addresses and a global tool for destination marketing worldwide --
not just for the industry's giants but for small providers, as
But dot-travel, by
any reasonable assessment, has foundered to date. Financial
troubles at TheGlobe.com, the recent management shake-up that
ousted Andruff and other concerns have given the domain an aura of
At the same time,
industry leaders express concern about what they see as a growing
chasm between what dot-travel was promoted to be at its inception
and how it seems to be evolving.
In a series of
interviews for this report, it became clear that skepticism about
the value of the domain and whether it will ever be embraced by the
industry continues to grow. In addition, financial documents and
other records, plus dozens of conversations with people who played
insider roles in dot-travel's history reveal that concerns about
maintaining the integrity of the domain as it was conceived are
Key among those
concerns is whether Tralliance will continue to build the
dot-travel domain as a reliable industry resource or will look to
recoup its investment and turn bigger profits by taking steps that
the original nonprofit sponsor of the domain, The Travel
Partnership Corp., promised would not be taken.
For example, TTPC
promised strict adherence to a policy ensuring that every Web site
with a dot-travel suffix was owned and operated by a legitimate
travel operator, that so-called "generic" domain names would be
kept to a minimum (with some, like cruise.travel, specifically
prohibited) and that the domain would not turn into another auction
of cyberspace real estate, as happened in the dot-com
Cespedes and Stone
insist that management changes at Tralliance herald a new day,
backed by an infusion of millions of dollars from Egan, Cespedes
and their investors. Much of this investment is earmarked for a
consumer advertising campaign on television and in print. They
contend the campaign will supercharge the effort to bring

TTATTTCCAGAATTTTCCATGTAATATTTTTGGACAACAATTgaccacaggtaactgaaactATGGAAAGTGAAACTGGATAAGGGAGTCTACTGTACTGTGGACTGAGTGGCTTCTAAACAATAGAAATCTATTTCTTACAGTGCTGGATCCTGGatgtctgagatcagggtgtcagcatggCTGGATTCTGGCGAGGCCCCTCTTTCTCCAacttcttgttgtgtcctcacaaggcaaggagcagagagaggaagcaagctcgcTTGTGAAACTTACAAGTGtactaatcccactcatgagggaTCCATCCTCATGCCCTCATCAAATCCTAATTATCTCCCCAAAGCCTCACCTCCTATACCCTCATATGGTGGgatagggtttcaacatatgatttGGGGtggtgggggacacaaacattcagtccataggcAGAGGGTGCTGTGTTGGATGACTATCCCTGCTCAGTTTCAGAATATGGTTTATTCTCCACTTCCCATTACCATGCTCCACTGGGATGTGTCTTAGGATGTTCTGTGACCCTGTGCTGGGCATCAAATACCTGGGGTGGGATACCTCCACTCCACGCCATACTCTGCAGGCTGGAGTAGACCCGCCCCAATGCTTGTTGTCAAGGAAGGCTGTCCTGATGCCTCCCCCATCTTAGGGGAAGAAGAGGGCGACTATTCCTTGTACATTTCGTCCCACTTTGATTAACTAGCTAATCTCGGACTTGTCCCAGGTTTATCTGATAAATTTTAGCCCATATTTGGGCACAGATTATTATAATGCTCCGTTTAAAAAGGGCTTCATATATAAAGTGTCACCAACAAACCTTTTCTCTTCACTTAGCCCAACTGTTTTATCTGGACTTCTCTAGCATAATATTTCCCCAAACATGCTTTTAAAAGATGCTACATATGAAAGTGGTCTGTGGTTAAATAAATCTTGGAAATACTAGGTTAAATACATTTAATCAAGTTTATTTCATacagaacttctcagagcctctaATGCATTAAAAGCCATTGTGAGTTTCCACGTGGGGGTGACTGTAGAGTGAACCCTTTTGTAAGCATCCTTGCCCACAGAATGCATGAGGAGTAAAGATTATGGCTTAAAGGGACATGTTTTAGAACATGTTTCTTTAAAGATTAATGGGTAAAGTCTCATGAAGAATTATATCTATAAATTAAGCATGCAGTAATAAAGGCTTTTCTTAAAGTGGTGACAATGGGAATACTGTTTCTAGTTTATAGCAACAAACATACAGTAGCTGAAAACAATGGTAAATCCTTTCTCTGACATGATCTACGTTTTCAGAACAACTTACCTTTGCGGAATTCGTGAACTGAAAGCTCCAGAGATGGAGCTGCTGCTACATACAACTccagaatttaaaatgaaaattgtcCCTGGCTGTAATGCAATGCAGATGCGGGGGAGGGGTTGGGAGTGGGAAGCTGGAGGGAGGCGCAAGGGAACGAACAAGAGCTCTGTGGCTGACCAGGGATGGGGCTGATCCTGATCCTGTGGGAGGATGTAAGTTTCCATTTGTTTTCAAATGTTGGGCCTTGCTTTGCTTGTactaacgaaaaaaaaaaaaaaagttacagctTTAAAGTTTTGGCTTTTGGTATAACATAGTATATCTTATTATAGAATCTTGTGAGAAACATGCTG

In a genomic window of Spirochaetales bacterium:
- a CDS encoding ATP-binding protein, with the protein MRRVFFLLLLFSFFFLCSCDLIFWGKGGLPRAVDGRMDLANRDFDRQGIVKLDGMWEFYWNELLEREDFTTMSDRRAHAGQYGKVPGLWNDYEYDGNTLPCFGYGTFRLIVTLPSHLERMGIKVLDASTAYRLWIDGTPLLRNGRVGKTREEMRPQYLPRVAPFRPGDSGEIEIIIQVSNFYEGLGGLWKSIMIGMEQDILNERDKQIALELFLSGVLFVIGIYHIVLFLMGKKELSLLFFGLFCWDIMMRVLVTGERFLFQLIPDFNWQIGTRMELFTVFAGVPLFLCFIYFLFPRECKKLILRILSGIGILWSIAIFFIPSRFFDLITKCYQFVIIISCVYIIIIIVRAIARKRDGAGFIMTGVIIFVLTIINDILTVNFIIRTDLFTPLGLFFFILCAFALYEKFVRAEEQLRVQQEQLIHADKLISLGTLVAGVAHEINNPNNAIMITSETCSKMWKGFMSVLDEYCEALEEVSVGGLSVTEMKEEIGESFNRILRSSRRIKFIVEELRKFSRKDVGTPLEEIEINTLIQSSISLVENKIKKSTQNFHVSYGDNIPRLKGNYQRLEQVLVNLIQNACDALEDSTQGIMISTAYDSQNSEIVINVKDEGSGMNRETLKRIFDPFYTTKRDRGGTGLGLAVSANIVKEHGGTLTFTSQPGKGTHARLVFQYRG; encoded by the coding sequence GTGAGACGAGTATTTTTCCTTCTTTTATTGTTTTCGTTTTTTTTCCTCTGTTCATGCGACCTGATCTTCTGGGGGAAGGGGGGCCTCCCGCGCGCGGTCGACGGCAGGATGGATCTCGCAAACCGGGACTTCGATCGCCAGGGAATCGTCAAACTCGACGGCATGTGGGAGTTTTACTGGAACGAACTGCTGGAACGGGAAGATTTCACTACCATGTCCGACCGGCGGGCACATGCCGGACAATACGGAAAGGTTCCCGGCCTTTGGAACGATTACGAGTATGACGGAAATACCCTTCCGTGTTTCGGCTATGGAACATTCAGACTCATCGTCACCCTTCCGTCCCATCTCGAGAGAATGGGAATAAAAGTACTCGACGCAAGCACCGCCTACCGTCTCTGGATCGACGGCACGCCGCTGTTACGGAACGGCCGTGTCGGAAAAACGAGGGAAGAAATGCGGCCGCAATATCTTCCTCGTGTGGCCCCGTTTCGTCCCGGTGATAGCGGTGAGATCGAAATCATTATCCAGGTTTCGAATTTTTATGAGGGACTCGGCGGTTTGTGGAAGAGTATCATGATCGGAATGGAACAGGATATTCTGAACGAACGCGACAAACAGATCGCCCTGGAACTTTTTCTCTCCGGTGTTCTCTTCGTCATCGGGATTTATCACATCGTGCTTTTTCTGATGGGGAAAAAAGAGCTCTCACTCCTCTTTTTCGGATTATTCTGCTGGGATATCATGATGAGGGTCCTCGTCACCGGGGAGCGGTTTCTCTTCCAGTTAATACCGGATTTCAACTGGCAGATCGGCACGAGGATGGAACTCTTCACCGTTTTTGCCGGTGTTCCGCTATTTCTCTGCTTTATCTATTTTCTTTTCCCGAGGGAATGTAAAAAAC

dot-travel to full flower.
That kind of
investment, they say, was being inhibited under previous management
by "small thinking" when what was needed was a full swing for the
Sources close to
both sides say -- and Andruff does not dispute -- that there was a
strong difference of opinion about how dot-travel should be built
going forward, and that the struggle for control of dot-travel's
direction resulted in Andruff being pushed out.
Though the finer
points of that disagreement are not being discussed, Cespedes
doesn't pull punches.
"Ron's vision for
dot-travel has always been a lot smaller than mine," he says. "He
may be proven to be in the right. But we have a greater vision than
making a few bucks a year on a couple of hundred thousand domain
names. You can see changes under way at Tralliance and at
dot-travel. We have already gone from signing up 100 new domains a
month to signing up 1,000 per month. This is a viable business. We
believe in it or we wouldn't be here. And it will be
Sources in the
travel industry's Internet community told Travel Weekly that
despite his departure, Andruff, still a Tralliance stockholder, did
not intend to give up on dot-travel and had in fact already made a
"generous" bid to acquire Tralliance from TheGlobe.com.
Andruff declines to
comment when asked if he is trying to acquire Tralliance. Cespedes,
citing SEC regulations (TheGlobe is a publicly traded company),
says he cannot confirm, deny or comment on any potential offer for
But Cespedes also
says that TheGlobe has a fiduciary responsibility to stockholders
to review any serious acquisition proposal.
"As a public
company, we would entertain any viable offer" he says. "We would be
compelled to. But let me put it this way: We don't believe that
anyone we know can currently afford what this company is
(Editor's note: At press time, Andruff confirmed to Travel
Weekly his offer to buy Tralliance, but he said that Egan had
"declined the offer as undervaluing Tralliance."
"It was an offer almost equivalent to the share price for
the TheGlobe, the full public company, just for the subsidiary,"
Andruff said. "It seems incongruous to me that he would reject this
as undervaluing the company when, according to the [quarterly
earnings reports], Mr. Egan himself is putting money into TheGlobe
at a discount of 60% of the share price, or at one cent per share.
That's far under the value of our offer [for just the Tralliance
TheGlobe's stock traded last week at about 2.6 cents per
share. SEC records show that Dancing Bear Investments, controlled
by Egan and Cespedes, made cash infusions this summer into the
financially struggling TheGlobe in exchange for stock warrants
valued at one cent per share. While declining to offer details,
Andruff said his offer would have been equivalent to 2.5 cents per
share of TheGlobe, or somewhere around $3.5
Andruff told Travel Weekly he had responded to Egan and
TheGlobe's board by letter, offering to negotiate, and that he was
awaiting a reply.)